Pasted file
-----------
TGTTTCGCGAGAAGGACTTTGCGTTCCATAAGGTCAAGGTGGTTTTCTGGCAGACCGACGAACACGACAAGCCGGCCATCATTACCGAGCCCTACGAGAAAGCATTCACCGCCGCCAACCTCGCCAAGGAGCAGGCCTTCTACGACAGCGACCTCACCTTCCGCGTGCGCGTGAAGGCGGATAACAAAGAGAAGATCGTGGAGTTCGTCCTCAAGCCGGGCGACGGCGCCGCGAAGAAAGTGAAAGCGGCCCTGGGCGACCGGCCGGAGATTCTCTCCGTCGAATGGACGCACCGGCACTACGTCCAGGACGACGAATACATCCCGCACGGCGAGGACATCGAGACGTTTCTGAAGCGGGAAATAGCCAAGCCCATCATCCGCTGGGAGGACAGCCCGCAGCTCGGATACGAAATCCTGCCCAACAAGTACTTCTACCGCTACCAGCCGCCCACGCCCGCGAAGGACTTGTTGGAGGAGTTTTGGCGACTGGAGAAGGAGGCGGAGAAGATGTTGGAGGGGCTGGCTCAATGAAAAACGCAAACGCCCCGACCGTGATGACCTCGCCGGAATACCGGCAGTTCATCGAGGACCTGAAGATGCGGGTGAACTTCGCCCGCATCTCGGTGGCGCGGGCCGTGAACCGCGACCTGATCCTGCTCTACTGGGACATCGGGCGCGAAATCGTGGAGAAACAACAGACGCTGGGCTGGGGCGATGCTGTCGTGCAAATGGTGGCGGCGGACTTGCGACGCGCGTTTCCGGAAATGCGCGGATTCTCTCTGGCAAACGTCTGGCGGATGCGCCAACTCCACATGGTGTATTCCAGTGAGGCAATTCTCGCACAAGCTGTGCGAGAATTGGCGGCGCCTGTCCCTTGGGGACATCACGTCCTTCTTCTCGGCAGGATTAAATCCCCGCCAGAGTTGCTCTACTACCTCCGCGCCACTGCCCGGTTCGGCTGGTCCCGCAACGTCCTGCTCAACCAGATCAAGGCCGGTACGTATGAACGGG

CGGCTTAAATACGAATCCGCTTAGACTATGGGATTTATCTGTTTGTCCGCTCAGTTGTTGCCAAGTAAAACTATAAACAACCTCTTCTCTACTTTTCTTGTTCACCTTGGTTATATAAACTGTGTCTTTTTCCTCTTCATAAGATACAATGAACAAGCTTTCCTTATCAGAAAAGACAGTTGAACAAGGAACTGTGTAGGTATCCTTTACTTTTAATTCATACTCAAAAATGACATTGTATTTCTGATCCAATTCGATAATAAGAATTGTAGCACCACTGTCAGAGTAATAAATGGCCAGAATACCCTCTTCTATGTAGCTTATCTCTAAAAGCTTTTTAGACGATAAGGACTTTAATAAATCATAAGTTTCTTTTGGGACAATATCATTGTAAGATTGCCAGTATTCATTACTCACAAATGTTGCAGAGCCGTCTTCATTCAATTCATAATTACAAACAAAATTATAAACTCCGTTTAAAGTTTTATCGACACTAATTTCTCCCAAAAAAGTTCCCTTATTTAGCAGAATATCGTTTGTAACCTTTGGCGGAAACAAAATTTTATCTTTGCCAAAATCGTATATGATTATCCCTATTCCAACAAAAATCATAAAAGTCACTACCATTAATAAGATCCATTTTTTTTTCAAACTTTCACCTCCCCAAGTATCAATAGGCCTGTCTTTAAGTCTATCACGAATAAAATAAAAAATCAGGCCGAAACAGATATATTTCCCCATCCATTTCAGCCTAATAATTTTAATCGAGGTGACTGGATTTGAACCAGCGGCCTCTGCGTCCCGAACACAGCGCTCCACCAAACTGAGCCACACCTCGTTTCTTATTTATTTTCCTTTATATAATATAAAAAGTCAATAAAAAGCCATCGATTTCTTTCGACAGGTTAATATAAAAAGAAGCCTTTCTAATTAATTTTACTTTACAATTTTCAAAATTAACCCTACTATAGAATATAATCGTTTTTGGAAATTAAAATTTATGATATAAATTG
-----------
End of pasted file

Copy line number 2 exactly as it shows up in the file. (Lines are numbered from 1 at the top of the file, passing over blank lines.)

CGGCTTAAATACGAATCCGCTTAGACTATGGGATTTATCTGTTTGTCCGCTCAGTTGTTGCCAAGTAAAACTATAAACAACCTCTTCTCTACTTTTCTTGTTCACCTTGGTTATATAAACTGTGTCTTTTTCCTCTTCATAAGATACAATGAACAAGCTTTCCTTATCAGAAAAGACAGTTGAACAAGGAACTGTGTAGGTATCCTTTACTTTTAATTCATACTCAAAAATGACATTGTATTTCTGATCCAATTCGATAATAAGAATTGTAGCACCACTGTCAGAGTAATAAATGGCCAGAATACCCTCTTCTATGTAGCTTATCTCTAAAAGCTTTTTAGACGATAAGGACTTTAATAAATCATAAGTTTCTTTTGGGACAATATCATTGTAAGATTGCCAGTATTCATTACTCACAAATGTTGCAGAGCCGTCTTCATTCAATTCATAATTACAAACAAAATTATAAACTCCGTTTAAAGTTTTATCGACACTAATTTCTCCCAAAAAAGTTCCCTTATTTAGCAGAATATCGTTTGTAACCTTTGGCGGAAACAAAATTTTATCTTTGCCAAAATCGTATATGATTATCCCTATTCCAACAAAAATCATAAAAGTCACTACCATTAATAAGATCCATTTTTTTTTCAAACTTTCACCTCCCCAAGTATCAATAGGCCTGTCTTTAAGTCTATCACGAATAAAATAAAAAATCAGGCCGAAACAGATATATTTCCCCATCCATTTCAGCCTAATAATTTTAATCGAGGTGACTGGATTTGAACCAGCGGCCTCTGCGTCCCGAACACAGCGCTCCACCAAACTGAGCCACACCTCGTTTCTTATTTATTTTCCTTTATATAATATAAAAAGTCAATAAAAAGCCATCGATTTCTTTCGACAGGTTAATATAAAAAGAAGCCTTTCTAATTAATTTTACTTTACAATTTTCAAAATTAACCCTACTATAGAATATAATCGTTTTTGGAAATTAAAATTTATGATATAAATTG